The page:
The 35% tariff on Chinese tires is way under the 55% levy recommended by the International Trade Commission. But Beijing says it will investigate U.S. dumping of cars and chicken in China
A Chinese government outburst in response to a stiff tariff imposed by the Obama Administration on Chinese-made tires appeared to raise the specter of trade protectionism at a time of a fragile global economic recovery.
In official statements over the weekend, Beijing strongly protested the 35% tariff imposed by President Barack Obama in response to a complaint by the United Steelworkers. Beijing said it would investigate alleged dumping of U.S. automobile parts and chicken products in China and study the possibility of filing an unspecified trade complaint with the World Trade Organization.
Some experts said Beijing was simply conveying its unhappiness with the U.S. decision and that the dispute would blow over. But Eswar Prasad, a professor of trade policy at Cornell University, said he worried that the conflict could "easily ratchet up into a full-blown trade war and inflict serious economic damage on both countries. This could certainly turn ugly quickly," Prasad said.
Obama's decision late on Sept. 12 attempted to juggle at least two conflicting priorities—keeping Beijing engaged in a time of financial crisis and satisfying U.S. labor to shore up Democratic support for health-care reform, his main domestic priority.
Repair WORK AT THE G20 SUMMIT
The President appeared to succeed in cheering his labor constituency. Democratic leaders and the USW hailed the decision. "Providing relief for beleaguered tire workers was the right thing to do," said Scott Paul, executive director of the Alliance for American Manufacturing, a coalition of the USW and steel companies. "President Obama deserves praise for being true to his word and for deciding a trade case based on facts rather than fears or philosophy. It bodes well for U.S. manufacturing that the Administration recognizes the need to enforce our trade laws."
But Chinas's swift and pointed reaction, just over a week before world leaders, including Chinese President Hu Jintao, travel to Pittsburgh for a Group of 20 Summit, suggests that the U.S. has diplomatic repair work to do in the coming days. At two previous gatherings, G20 leaders vowed to avoid protectionist trade measures, a point raised by Beijing in its response to Obama's move.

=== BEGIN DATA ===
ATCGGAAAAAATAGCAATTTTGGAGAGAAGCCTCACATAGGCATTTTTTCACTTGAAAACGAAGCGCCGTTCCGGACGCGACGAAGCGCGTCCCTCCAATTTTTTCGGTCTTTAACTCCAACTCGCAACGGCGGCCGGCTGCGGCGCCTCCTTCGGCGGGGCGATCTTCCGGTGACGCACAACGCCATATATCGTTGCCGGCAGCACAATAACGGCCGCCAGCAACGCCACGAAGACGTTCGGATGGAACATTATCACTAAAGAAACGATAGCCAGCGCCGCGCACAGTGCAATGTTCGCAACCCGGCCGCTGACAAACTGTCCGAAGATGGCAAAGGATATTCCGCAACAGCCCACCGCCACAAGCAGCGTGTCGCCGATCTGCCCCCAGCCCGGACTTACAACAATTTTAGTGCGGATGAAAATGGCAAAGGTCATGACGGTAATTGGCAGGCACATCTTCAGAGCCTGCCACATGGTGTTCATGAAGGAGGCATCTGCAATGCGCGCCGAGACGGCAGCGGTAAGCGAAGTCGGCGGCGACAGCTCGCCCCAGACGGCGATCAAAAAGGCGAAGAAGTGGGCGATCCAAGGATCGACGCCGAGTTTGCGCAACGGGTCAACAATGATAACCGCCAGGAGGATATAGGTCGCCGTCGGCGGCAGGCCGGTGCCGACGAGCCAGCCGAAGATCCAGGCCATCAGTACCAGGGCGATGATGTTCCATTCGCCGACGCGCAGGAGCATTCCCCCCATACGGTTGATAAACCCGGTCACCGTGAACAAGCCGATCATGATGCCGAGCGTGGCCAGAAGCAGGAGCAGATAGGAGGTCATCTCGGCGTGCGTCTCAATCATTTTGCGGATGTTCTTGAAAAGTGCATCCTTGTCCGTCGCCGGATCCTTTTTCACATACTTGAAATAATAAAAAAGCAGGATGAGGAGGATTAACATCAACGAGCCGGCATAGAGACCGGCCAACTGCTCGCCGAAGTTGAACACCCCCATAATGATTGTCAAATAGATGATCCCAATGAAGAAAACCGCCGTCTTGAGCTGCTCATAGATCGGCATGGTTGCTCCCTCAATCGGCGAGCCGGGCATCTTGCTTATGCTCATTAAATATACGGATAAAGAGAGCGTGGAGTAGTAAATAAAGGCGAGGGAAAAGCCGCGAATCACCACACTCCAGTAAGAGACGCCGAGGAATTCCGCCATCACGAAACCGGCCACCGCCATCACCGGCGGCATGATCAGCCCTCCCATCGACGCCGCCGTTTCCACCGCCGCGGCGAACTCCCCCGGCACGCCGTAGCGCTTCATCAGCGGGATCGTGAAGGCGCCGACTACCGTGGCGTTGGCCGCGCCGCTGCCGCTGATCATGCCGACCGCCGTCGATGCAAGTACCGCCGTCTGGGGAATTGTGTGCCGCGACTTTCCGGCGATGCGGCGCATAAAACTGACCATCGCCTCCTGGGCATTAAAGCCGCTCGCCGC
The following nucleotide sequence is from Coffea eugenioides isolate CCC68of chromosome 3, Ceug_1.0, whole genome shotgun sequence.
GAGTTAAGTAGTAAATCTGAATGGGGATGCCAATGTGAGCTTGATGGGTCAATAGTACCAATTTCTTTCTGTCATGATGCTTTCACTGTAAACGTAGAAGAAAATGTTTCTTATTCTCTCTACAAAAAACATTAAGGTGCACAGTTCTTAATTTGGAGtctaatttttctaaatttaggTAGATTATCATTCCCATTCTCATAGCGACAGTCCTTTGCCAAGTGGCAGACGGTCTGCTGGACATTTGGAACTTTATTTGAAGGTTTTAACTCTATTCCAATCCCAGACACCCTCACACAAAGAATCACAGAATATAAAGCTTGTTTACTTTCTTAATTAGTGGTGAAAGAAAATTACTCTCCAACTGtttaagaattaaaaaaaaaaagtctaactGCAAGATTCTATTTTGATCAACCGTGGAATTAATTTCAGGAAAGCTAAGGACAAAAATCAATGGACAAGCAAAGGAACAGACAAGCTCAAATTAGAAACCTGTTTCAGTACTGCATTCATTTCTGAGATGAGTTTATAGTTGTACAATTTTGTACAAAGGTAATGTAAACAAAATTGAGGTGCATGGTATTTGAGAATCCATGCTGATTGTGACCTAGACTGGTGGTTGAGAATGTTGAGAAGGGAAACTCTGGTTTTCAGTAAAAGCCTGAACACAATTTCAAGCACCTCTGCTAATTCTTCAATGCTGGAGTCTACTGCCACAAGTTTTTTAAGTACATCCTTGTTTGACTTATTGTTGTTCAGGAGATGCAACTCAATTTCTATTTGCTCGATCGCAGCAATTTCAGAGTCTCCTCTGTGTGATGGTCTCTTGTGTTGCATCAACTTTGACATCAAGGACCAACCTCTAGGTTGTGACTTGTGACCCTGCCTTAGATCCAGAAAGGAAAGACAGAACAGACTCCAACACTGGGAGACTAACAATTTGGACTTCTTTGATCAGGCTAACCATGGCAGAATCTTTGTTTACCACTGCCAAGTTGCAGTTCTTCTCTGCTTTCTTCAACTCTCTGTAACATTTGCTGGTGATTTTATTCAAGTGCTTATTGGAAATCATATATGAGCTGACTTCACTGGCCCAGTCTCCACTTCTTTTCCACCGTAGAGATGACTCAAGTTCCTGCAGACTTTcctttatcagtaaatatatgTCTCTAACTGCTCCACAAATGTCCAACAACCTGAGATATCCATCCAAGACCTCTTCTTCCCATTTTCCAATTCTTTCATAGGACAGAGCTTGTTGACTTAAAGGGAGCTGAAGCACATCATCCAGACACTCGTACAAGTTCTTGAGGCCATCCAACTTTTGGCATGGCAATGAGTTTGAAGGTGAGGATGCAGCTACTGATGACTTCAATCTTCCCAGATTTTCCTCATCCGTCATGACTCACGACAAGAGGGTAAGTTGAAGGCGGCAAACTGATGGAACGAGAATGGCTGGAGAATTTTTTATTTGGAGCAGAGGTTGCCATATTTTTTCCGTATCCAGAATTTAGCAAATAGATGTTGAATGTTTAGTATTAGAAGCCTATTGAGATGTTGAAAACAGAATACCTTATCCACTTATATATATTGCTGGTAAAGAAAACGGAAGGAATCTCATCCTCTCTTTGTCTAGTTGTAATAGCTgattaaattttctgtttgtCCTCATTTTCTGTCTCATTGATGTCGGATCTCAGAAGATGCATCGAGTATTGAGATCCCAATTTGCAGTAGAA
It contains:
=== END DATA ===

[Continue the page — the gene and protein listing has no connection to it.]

In a statement, Chinese Minister of Commerce Chen Deming said the Obama decision "sends the wrong signal to the world. This is a grave act of trade protectionism. Not only does it violate WTO rules, it contravenes commitments the U.S. government made at the G20 financial summit."
The Chinese investigation into alleged U.S. dumping of automobile and poultry products was announced on the Commerce Ministry Web site. The statement cited complaints by Chinese industries of being damaged by "unfair trade practices" by the U.S.
In its trade complaint to the U.S. International Trade Commission, the USW invoked a provision in China's 2001 accession to the World Trade Organization that allows protection from surging imports from the country. The union documented a tripling of Chinese tire imports from 2004 to 2008 that it said threatened thousands of jobs at U.S. tire factories. No U.S. tiremakers backed the complaint, though that was expected since most of them manufacture tires in China and hence do not want to anger Beijing. The ITC ruled in the union's favor. That left Obama to decide whether to accept the decision and if so to what degree. He issued his decision five days before a Sept. 17 deadline and one night after commencing a hard push to get health-care reform approved in Congress.
"a rhetorical warning?"
In the decision, Obama imposed a three-year tariff on Chinese-made tire imports. In the first year the tariff will be 35%, far below the 55% levy recommended by the ITC. The second year it will be 30% and the final year 25%. The tariffs begin in 15 days.
In a statement, White House spokesman Robert Gibbs said Obama "decided to remedy the clear disruption to the U.S. tire industry based on the facts and the law in this case." Separately, U.S. Trade Representative Ron Kirk said: "This Administration is doing what is necessary to enforce trade agreements on behalf of American workers and manufacturers. Enforcing trade laws is key to maintaining an open and free trading system."
In response to the Chinese remarks, USTR spokeswoman Carol Guthrie said: "This action was taken precisely in accordance with the law and our international trade agreements."
Peter Allgeier, former U.S. ambassador to the WTO and now president of C&M International, a trade consulting firm, played down the prospect of retaliation by China. "The Chinese obviously want to send a warning that this should not become a pattern," Allgeier said. "I expect a rhetorical warning, but I can't see them taking any substantive action."
John Veroneau, a former deputy U.S. trade representative and now a partner at law firm Covington & Burling, agreed that the Chinese believed they had to respond vigorously in order not "to give the impression that they would be sanguine about more of these decisions."